The Rum Diary

Higher expectations can often lead to greater disappointment. It’s a cynical view, but undeniably true. What were my expectations regarding The Rum Diary? To be honest, I saw the trailer and thought, “Johnny Depp working within his wheelhouse. Aaron Eckhart supporting and Amber Heard being Amber Heard. How bad can it be?” With Diary, I got all of that—especially (read: thankfully) Amber—mixed in between a lot of unnecessary fluff.


Journalist/novelist Paul Kemp (Depp) takes a job in Puerto Rico with a small newspaper run by Lotterman (a wig-wearing Richard Jenkins). He befriends the loud-mouthed Sala (Michael Rispoli) and begins experiencing all that Puerto Rico has to offer, until he is presented with an offer by tycoon, businessman Sanderson (Eckhart). Kemp is asked to spin a story regarding urbanization on a beautiful island near PR despite his personal beliefs. To complicate matters, Kemp falls for the enchanting Chenault (Heard), Sanderson’s main squeeze.

Much like how Midnight in Paris was an ode to Paris, literature and art, Rum Diary is homage to Puerto Rico’s beauty, the 60s and Hunter S. Thompson.  Depp made this film to honor his deceased friend and made sure Thompson was portrayed in the most appropriate style possible. I guess in some respects, he succeeds since he had the experience playing (more or less) the same character in Fear and Loathing in Las Vegas. Kemp is more subdued, but the role is basically the same Depp always plays nowadays.

The best part of Diary is the sweeping shots of Puerto Rico’s villages and beautiful beaches. While this may have been great, it does take up a good enough portion of the film that it begins to bore. Couple that with an unnecessary length (about two hours) and the film drags. This becomes most evident after the obligatory drug scene about ninety minutes into the film. Not only does the story change after this, but also the entire mood of the film changes and we finish with an unenthusiastic thud.

This is not to say the whole film was dull. Actually, the first 75% of the film is relatively intriguing. Watching Kemp calmly weigh his options as he tries to find his own literary voice becomes captivating due to Depp’s performance and the opportunities presenting themselves to Kemp. It quickly becomes clear that Kemp is the quiet guy who everyone likes since within a day of his arrival everyone has complimented him and offered him some great perks. His goal is to write raw and real stories, while everyone around him is asking for fabrications that keep the American Dream alive in a “foreign” land.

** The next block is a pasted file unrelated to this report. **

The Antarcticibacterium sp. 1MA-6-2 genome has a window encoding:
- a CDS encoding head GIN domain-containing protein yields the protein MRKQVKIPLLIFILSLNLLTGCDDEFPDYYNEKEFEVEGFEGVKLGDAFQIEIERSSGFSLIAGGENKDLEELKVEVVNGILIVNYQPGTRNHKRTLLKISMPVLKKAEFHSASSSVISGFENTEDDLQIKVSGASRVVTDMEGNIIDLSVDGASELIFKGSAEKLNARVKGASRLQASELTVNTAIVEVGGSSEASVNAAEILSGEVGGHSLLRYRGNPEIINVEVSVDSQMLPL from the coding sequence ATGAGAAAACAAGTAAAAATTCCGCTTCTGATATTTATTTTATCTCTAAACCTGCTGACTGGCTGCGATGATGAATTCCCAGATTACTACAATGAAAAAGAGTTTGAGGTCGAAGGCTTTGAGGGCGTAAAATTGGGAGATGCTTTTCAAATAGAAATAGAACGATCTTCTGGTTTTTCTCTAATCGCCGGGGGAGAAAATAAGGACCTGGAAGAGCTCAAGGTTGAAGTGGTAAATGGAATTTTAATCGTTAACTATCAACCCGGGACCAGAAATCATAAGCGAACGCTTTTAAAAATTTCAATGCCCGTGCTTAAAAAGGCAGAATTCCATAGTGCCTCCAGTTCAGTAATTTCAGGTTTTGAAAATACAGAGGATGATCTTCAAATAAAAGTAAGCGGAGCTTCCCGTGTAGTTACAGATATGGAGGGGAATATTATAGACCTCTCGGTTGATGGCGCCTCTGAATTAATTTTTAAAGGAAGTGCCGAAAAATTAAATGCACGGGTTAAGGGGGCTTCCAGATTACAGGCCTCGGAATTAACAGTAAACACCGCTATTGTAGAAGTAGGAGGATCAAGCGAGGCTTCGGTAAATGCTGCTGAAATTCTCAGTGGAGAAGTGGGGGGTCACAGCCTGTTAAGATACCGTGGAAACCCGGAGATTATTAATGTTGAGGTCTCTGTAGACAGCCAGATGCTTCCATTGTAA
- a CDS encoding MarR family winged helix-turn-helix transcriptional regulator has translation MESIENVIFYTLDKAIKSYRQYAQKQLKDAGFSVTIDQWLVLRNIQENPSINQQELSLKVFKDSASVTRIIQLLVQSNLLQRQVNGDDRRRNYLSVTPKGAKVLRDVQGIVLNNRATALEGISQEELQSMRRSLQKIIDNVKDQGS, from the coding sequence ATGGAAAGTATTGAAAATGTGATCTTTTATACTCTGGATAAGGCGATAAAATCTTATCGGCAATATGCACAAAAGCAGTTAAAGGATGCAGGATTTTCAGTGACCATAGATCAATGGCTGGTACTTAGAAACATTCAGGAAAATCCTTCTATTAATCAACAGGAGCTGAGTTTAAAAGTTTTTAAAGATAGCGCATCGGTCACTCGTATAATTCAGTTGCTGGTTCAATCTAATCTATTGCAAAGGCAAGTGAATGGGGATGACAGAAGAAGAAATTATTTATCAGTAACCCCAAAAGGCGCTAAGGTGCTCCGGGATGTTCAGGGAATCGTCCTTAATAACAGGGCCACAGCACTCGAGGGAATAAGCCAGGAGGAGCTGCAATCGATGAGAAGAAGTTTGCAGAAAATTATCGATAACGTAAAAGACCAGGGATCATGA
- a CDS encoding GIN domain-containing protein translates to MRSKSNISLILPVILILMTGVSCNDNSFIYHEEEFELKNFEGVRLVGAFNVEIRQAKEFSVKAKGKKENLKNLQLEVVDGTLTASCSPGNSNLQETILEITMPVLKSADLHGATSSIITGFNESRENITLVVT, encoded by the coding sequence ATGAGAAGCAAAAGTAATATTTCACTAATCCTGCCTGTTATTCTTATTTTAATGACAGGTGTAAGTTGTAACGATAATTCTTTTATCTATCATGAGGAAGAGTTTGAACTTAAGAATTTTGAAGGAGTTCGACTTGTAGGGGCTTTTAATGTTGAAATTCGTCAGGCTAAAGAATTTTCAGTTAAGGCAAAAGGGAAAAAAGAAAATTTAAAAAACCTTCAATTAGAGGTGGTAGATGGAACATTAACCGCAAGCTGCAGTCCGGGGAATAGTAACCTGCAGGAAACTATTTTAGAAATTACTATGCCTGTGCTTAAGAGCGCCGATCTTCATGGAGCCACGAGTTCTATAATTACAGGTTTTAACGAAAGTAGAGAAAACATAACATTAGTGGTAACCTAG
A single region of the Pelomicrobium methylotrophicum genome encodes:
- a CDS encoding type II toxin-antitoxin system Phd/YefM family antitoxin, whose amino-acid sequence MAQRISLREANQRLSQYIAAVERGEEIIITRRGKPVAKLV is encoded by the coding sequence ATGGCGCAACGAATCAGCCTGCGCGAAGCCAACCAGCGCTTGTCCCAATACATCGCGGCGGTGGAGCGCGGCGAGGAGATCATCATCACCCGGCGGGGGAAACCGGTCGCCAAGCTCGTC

Apart from Depp and to a lesser extent Rispoli, no one is given a chance to star. Eckhart plays an egotistical businessman who is in one sense heartless and in the other a somewhat decent guy (kinda). Heard…well, you know how I feel about her. She looks even better here than usual, but Chenault is a somewhat useless character. She is really just there. The most interesting supporting character is that of Moberg (Giovanni Ribisi). Moberg is a freelance writer for the newspaper, but also a complete wreck. He’s a drunk, drug addicted, semi-intellectual, neo-Nazi and Ribisi plays him as sleazy as he does most of his roles.

While The Rum Diary did not live up to even my mild expectations, I still found it to be entertaining up to the drug scene. After that, I would even go so far as to suggest just stopping and reading the ending later; it’s that boring.

  1. Yeah this movie was definitely a let down for me too. I could not find anything to root for in Depp’s character. His partner was hysterical though. And Amber Heard’s character made no sense at all and really had nothing to do with anything. I mean she is gorgeous but I just did not see what the point of her was other than a wild child too young for this millionaire tycoon. Your reviews hits a lot of good points too. Nice write up.

    • Agreed. There was very little too root for and really build any interest in the characters. The film just kind of moved along with more focus on the urbanization of islands than making sure Kemp was our “hero”. Thanks for reading/commenting!

    • DLH
    • June 27th, 2012

    I respect Depp’s need to honor his friend, but Hunter S. Thompson was a special creature of a particular period. I read his work and enjoyed it at the time. However, neither he nor his work aged well and does not translate well to the screen. Depp should leave it to “Doonesbury” to market the updated “Duke” for consumption.

  1. June 28th, 2012

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